Today I'm happy to have Tricia Dower stop by and talk about her writing, and her book Stony River. Welcome Tricia and thank you for taking the time to answer some questions!
What were some of the things that influenced your writing over the years?
I didn’t start writing fiction until I retired from business the end of 2001, so I’d say my entire life up to that point influenced my writing. I learned storytelling from my father. He’d hold our family captive at the dinner table for hours as he related funny and sad tales starring colourful characters from his past. Most stories ended with a realization he’d come to or a lesson he’d learned. All the years since then have generated what I find most compelling to write about: the dynamics of intimate relationships, issues of social justice and the beliefs that drive human behaviour. Writers I admire, including Alice Munro, Joyce Carol Oates, Michael Ondaatje, Louise Erdrich and Cormac McCarthy, inspire me to keep pushing the limits of my storytelling abilities.
Whose voice was the easiest and whose was the hardest to write?
Miranda’s voice was the most foreign to me. I had to slip into a mystic zone to channel her. She also required the most research, including early twentieth century Irish speech patterns and Irish witchcraft practices. I read (or re-read) many of the books she could have, to imagine what she might think the World outside of her cloistered existence was like. Tereza’s voice was the most fun; I enjoyed being the “bad” girl.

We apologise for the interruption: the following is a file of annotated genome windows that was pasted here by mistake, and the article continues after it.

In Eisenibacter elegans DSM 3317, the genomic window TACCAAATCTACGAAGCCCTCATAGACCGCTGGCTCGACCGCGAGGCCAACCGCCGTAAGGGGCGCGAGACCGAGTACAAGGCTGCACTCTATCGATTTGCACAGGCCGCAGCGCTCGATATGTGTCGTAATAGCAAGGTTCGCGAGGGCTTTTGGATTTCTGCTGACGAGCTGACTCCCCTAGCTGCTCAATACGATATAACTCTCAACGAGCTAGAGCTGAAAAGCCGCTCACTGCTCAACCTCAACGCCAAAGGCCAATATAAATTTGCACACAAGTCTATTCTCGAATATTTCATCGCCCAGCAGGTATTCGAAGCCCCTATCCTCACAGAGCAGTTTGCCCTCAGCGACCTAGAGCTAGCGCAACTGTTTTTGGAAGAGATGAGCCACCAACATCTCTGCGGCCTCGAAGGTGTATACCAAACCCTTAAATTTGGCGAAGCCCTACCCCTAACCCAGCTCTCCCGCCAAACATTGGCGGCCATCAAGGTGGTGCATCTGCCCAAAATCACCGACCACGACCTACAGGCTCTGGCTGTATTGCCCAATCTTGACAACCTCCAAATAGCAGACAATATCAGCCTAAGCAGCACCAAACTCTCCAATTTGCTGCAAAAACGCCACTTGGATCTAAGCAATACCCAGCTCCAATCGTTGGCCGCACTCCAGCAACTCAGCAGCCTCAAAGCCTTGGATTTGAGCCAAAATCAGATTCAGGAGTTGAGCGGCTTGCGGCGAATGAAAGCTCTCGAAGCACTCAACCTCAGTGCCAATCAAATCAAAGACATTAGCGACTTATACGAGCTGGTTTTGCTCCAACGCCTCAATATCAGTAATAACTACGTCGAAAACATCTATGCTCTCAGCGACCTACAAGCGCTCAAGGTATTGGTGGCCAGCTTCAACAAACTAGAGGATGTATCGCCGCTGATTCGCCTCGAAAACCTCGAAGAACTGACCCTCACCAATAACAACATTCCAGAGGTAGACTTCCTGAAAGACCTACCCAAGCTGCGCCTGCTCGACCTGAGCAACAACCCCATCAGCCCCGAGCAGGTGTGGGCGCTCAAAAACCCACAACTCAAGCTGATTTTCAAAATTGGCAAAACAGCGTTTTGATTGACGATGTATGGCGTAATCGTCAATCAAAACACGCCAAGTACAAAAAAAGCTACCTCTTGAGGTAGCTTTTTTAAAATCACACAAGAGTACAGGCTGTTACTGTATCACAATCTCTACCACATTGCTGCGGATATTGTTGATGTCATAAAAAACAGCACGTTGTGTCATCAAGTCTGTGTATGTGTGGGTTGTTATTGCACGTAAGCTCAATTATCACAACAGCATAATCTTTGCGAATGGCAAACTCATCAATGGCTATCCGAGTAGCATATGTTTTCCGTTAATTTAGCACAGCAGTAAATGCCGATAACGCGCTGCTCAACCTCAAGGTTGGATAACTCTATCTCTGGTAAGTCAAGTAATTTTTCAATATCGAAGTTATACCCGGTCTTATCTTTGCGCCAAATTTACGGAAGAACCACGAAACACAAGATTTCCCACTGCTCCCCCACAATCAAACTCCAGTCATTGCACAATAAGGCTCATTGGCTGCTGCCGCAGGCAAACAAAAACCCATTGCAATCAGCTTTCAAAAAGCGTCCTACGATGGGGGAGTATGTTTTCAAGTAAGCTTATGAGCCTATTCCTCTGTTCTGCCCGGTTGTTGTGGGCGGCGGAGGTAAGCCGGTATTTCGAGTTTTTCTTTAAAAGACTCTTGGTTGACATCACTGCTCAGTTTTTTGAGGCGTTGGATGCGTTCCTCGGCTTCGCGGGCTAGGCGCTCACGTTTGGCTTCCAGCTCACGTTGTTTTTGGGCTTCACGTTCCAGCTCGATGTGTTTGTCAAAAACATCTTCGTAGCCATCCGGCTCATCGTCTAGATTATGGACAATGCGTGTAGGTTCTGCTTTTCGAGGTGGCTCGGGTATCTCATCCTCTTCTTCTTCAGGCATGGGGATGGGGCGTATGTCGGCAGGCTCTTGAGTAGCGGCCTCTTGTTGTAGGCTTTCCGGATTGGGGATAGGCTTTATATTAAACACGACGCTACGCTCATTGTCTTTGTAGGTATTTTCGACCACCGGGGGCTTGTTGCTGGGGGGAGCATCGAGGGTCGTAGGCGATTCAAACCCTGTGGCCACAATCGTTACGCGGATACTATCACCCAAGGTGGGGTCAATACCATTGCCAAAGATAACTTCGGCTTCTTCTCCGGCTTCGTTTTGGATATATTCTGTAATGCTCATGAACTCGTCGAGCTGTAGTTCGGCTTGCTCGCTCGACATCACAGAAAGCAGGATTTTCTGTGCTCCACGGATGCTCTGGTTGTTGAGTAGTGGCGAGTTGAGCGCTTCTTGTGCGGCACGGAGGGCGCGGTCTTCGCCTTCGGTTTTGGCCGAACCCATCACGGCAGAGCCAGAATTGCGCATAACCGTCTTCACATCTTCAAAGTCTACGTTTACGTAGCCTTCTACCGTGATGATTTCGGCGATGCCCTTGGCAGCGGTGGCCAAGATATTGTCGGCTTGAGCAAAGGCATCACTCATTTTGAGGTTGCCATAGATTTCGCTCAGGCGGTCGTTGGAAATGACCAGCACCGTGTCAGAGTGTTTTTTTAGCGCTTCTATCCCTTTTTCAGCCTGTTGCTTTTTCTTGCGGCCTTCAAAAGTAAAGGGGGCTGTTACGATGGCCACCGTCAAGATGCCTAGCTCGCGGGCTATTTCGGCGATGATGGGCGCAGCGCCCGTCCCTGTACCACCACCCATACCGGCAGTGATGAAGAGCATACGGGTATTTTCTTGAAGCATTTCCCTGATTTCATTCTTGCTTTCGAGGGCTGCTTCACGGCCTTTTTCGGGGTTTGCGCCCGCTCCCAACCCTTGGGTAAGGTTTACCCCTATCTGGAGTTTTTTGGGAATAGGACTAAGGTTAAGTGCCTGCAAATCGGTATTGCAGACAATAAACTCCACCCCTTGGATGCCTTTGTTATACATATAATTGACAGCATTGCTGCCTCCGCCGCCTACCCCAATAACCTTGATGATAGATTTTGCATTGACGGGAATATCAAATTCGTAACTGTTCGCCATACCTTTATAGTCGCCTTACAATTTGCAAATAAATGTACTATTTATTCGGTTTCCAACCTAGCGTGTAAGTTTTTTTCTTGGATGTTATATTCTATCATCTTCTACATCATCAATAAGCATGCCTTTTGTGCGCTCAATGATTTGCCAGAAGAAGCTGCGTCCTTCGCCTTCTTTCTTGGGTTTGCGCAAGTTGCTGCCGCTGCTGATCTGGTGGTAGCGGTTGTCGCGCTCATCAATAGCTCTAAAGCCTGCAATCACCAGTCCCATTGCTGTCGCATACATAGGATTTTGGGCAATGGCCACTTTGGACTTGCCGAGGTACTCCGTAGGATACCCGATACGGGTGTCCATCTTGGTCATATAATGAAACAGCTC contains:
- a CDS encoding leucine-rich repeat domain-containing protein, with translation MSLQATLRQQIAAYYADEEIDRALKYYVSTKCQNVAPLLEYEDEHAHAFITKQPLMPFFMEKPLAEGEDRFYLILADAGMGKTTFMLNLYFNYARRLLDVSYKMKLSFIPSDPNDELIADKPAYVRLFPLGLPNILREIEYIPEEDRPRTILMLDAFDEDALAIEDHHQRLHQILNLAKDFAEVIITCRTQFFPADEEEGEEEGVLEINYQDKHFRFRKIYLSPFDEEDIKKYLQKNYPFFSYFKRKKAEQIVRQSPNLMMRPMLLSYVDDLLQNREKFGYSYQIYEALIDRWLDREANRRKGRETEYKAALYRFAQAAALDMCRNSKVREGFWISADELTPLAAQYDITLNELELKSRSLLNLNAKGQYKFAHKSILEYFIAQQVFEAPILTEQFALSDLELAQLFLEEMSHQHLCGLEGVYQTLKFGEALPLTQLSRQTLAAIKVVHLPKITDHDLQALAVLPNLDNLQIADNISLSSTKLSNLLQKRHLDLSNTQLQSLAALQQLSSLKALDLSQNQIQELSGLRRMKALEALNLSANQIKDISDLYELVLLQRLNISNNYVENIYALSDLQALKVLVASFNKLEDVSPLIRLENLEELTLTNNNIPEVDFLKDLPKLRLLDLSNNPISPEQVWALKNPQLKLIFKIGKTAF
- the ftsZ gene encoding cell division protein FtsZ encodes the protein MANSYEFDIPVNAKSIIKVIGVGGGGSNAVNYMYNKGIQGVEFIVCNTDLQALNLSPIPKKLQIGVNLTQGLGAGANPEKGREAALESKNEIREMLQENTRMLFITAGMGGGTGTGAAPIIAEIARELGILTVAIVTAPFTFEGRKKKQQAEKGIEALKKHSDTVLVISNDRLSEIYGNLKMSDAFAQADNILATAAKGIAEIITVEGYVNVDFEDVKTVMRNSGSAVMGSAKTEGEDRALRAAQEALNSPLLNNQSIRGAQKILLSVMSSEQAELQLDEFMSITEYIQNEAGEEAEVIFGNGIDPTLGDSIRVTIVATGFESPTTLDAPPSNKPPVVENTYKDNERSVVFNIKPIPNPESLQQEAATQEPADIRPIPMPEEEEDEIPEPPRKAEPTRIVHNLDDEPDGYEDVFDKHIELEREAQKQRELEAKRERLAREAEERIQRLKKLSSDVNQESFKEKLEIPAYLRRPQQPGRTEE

Do you see yourself in any of the characters?
I see bits and pieces of myself in each of the three main characters as well as in all the others; it’s difficult for me to create a character I can’t identify with to some extent, including a “villain.” Linda’s home life is closest to what mine was growing up but I did not suffer the trauma she does.
Do you plan on revisiting these characters in the future?
You bet. I’m writing a sequel of sorts right now that follows one of the characters from 1965 – 1973.
The first historical novel I recall reading was about Anne Boleyn and it affected me deeply. I was maybe twelve and discovered the book in my aunt’s house while on vacation. I was outraged at how Anne suffered at the hands of a selfish, capricious king. I continue to be drawn to novels about injustice. Ones I read years ago that still stick with me are: The Good Earth (Pearl S. Buck), The Grapes of Wrath (John Steinbeck), A Tale of Two Cities (Charles Dickens), The Red Badge of Courage (Stephen Crane) and Exodus (Leon Uris); I read the last one in high school because a friend was becoming politicized about issues around her Jewish heritage and wanted me to understand what she was feeling. Although I’ve characterized The Good Earth and The Grapes of Wrath as historical because they offer a window into a significant era, they were contemporary novels when published. I’ve just finished Tamas Dobozy’s powerful Siege 13. A collection, it has the feel of a historical novel because each story reflects the impact of the siege of Budapest during World War II.